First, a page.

Tax Season Is Approaching: Know The Most Common Deductions

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Tax Season Is Approaching: Know The Most Common Deductions

There are two certainties in life, death and taxes.

We all can probably remember the first job we had, and the first time we got a paycheck.

We tore it open, only to find there was a huge chunk of money missing!

Don’t think you aren’t getting anything for that money, you get the clean water running out of your tap, the police patrolling your neighborhood, and the garbage that gets picked up curbside.

As we near tax time, one of the more common concerns you might have is how to reduce your tax bill or what deductions qualify.

But first, it’s important to understand, that you either take the standard deduction of $12,400 if you’re Single or you can choose to itemize.

Let’s a take a look at some of the most common deductions you have.

Save more towards retirement

Your TSP contributions are pre-tax dollars (unless you’re using the Roth version).

Each dollar you contribute to your TSP reduces your taxable income.

Let’s look at an example…

2020 Salary: $60,000

2020 TSP Contribution: $10,000

2020 Taxable Income: $50,000

By contributing $10,000 to your TSP, you actually reduce your taxable income by that amount.

You don’t pay the tax now — you’ll pay taxes when you withdraw the money in retirement.

The more you contribute to your TSP, the more you reduce your taxable income.

In 2020, the current TSP max contribution is $19,500 or $26,000 if you’re over age 50.

This is also true for any Traditional IRAs you have outside of TSP. IRA contributions reduce your taxable income up to $6,000 per year or $7,000 if over age 50. These are a great avenue if you to save more for retirement, while also reducing your taxable income.

Use flexible spending plans (FSAFEDS)

Using a flexible spending account lowers your taxable income if you use the funds for eligible medical, dental or vision care expenses.

This money isn’t subject to payroll taxes.

One thing to note, you must incur eligible expenses by the end of the year in order for the money to stay off your tax bill. You can make a claim for expenses incurred in the 2020 benefit period until April 30, 2021.

You can also carry over $550 of unused funds into 2021 as long as you are re-enrolled in the program.

The 2021 contribution limit is $2,750 — you can sign up on FSAFEDS during Open Season to enroll.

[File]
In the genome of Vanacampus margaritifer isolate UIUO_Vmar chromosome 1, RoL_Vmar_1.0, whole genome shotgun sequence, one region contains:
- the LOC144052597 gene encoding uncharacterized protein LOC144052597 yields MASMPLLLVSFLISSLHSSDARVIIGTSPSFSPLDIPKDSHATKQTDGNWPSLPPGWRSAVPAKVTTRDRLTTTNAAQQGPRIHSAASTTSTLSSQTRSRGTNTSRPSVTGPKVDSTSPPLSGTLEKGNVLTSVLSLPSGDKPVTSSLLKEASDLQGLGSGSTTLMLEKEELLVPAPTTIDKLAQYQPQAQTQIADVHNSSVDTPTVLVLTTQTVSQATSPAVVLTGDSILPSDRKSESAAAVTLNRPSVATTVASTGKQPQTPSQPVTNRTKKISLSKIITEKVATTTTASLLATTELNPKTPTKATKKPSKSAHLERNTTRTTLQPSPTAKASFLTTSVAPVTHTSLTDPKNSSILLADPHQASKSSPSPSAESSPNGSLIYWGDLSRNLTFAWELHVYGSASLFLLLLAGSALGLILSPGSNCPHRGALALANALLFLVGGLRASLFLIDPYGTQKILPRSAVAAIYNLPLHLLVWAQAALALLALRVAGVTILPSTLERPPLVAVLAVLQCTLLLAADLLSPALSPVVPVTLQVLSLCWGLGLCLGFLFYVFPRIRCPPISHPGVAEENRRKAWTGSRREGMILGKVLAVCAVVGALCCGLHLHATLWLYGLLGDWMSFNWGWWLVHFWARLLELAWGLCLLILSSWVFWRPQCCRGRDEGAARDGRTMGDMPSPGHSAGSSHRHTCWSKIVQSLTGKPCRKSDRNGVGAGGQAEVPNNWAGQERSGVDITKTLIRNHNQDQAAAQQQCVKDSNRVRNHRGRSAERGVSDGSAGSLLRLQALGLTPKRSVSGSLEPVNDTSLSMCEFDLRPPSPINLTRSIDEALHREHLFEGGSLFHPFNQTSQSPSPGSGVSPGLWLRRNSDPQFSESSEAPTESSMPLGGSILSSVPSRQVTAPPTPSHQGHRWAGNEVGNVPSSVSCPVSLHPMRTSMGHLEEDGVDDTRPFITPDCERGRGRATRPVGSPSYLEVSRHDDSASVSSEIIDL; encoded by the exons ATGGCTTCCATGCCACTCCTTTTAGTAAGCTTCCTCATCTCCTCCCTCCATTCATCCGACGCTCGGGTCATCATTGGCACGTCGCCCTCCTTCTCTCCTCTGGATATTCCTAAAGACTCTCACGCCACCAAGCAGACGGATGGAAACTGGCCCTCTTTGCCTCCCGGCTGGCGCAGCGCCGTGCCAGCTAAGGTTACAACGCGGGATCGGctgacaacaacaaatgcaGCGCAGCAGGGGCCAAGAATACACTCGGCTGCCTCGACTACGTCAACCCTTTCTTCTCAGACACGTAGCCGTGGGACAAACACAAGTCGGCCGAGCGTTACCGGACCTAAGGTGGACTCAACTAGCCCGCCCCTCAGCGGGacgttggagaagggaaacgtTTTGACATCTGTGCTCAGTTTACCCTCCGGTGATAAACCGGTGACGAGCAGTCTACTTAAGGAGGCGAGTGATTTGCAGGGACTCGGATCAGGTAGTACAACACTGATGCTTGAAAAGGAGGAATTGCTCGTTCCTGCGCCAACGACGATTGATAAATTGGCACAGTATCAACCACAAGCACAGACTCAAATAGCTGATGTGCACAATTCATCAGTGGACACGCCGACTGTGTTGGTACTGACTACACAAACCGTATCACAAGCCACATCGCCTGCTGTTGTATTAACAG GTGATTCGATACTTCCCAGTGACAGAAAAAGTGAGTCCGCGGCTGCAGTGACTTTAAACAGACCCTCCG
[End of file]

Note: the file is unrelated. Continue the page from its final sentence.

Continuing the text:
Save for college

You can contribute to a 529 plan which is designed to help pay for higher education expenses.

529 plans are typically established by parents or grandparents on behalf of a child or grandchild.

These types of plans are tax-deferred and exempt from federal and state income tax, as long as the money is used for qualified educational expenses.

The contributions reduce your taxable income, the plans grow tax deferred, and the withdrawals are tax free if they qualify.

These are great plans if you want to help a loved one out with the rising cost of higher education, while giving yourself a tax break.

Donate to your favorite charity

Charitable contributions you make are deductible.

And they don’t necessarily have to be in cash.

If you donate old clothes, food, or items to Goodwill, this will lower you taxable income.

It’s recommended to always get receipts and keep them handy when making these deductions come tax-time.

Contributions help your community, while also giving you a tax break. It’s the definition of win-win!

Now while this list is in no way all the deductions or itemizations you could have, it gives you a good idea on how things work.

As a reminder: this article has been prepared for informational purposes only, and is not intended to provide, and should not be relied on for, tax, legal or accounting advice. You should consult your own tax, legal and accounting advisors before engaging in any transaction.


We are here to help. Our goal is to provide you with the knowledge and tools to make educated decisions when it comes to your benefits and retirement. Contact us today!

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